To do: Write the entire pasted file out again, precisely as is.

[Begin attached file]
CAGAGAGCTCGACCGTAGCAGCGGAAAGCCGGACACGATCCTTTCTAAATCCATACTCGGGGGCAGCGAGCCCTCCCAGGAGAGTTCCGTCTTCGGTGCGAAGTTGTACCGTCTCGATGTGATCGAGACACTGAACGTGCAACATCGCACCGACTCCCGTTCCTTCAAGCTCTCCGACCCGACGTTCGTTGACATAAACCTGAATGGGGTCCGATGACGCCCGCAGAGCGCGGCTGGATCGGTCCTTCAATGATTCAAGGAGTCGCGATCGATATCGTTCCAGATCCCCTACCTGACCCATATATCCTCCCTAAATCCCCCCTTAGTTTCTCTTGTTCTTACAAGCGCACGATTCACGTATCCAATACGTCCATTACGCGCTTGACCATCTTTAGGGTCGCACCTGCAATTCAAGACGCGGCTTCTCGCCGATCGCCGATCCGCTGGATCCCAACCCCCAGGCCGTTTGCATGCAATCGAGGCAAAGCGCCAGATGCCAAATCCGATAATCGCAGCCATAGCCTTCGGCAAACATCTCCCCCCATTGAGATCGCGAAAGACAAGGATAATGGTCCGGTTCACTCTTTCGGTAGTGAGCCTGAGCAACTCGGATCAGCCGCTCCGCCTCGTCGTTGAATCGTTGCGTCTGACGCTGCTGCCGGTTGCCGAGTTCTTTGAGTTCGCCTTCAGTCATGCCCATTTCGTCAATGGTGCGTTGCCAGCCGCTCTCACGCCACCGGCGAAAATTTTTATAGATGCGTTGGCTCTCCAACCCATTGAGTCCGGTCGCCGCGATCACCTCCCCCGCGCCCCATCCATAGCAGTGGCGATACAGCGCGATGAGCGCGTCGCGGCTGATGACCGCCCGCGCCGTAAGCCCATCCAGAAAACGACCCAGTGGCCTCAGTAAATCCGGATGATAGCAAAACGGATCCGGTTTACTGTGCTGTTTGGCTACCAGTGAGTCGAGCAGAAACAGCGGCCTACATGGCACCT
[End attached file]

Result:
CAGAGAGCTCGACCGTAGCAGCGGAAAGCCGGACACGATCCTTTCTAAATCCATACTCGGGGGCAGCGAGCCCTCCCAGGAGAGTTCCGTCTTCGGTGCGAAGTTGTACCGTCTCGATGTGATCGAGACACTGAACGTGCAACATCGCACCGACTCCCGTTCCTTCAAGCTCTCCGACCCGACGTTCGTTGACATAAACCTGAATGGGGTCCGATGACGCCCGCAGAGCGCGGCTGGATCGGTCCTTCAATGATTCAAGGAGTCGCGATCGATATCGTTCCAGATCCCCTACCTGACCCATATATCCTCCCTAAATCCCCCCTTAGTTTCTCTTGTTCTTACAAGCGCACGATTCACGTATCCAATACGTCCATTACGCGCTTGACCATCTTTAGGGTCGCACCTGCAATTCAAGACGCGGCTTCTCGCCGATCGCCGATCCGCTGGATCCCAACCCCCAGGCCGTTTGCATGCAATCGAGGCAAAGCGCCAGATGCCAAATCCGATAATCGCAGCCATAGCCTTCGGCAAACATCTCCCCCCATTGAGATCGCGAAAGACAAGGATAATGGTCCGGTTCACTCTTTCGGTAGTGAGCCTGAGCAACTCGGATCAGCCGCTCCGCCTCGTCGTTGAATCGTTGCGTCTGACGCTGCTGCCGGTTGCCGAGTTCTTTGAGTTCGCCTTCAGTCATGCCCATTTCGTCAATGGTGCGTTGCCAGCCGCTCTCACGCCACCGGCGAAAATTTTTATAGATGCGTTGGCTCTCCAACCCATTGAGTCCGGTCGCCGCGATCACCTCCCCCGCGCCCCATCCATAGCAGTGGCGATACAGCGCGATGAGCGCGTCGCGGCTGATGACCGCCCGCGCCGTAAGCCCATCCAGAAAACGACCCAGTGGCCTCAGTAAATCCGGATGATAGCAAAACGGATCCGGTTTACTGTGCTGTTTGGCTACCAGTGAGTCGAGCAGAAACAGCGGCCTACATGGCACCT